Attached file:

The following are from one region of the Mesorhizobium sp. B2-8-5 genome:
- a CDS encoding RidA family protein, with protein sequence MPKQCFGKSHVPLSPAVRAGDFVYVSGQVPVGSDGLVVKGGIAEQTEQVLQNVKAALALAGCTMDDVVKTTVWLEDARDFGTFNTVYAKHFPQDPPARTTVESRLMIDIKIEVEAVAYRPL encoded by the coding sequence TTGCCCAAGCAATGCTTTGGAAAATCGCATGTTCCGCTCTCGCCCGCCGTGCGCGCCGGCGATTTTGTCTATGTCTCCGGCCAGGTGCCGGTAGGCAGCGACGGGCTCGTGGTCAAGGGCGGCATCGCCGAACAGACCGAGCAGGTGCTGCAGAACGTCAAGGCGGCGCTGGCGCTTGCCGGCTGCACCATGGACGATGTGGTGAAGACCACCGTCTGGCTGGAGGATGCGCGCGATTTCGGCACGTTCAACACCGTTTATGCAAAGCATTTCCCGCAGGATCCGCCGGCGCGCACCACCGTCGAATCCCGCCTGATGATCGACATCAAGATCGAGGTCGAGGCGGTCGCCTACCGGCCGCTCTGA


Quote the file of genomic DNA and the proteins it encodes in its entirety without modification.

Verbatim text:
The following are from one region of the Mesorhizobium sp. B2-8-5 genome:
- a CDS encoding RidA family protein, with protein sequence MPKQCFGKSHVPLSPAVRAGDFVYVSGQVPVGSDGLVVKGGIAEQTEQVLQNVKAALALAGCTMDDVVKTTVWLEDARDFGTFNTVYAKHFPQDPPARTTVESRLMIDIKIEVEAVAYRPL encoded by the coding sequence TTGCCCAAGCAATGCTTTGGAAAATCGCATGTTCCGCTCTCGCCCGCCGTGCGCGCCGGCGATTTTGTCTATGTCTCCGGCCAGGTGCCGGTAGGCAGCGACGGGCTCGTGGTCAAGGGCGGCATCGCCGAACAGACCGAGCAGGTGCTGCAGAACGTCAAGGCGGCGCTGGCGCTTGCCGGCTGCACCATGGACGATGTGGTGAAGACCACCGTCTGGCTGGAGGATGCGCGCGATTTCGGCACGTTCAACACCGTTTATGCAAAGCATTTCCCGCAGGATCCGCCGGCGCGCACCACCGTCGAATCCCGCCTGATGATCGACATCAAGATCGAGGTCGAGGCGGTCGCCTACCGGCCGCTCTGA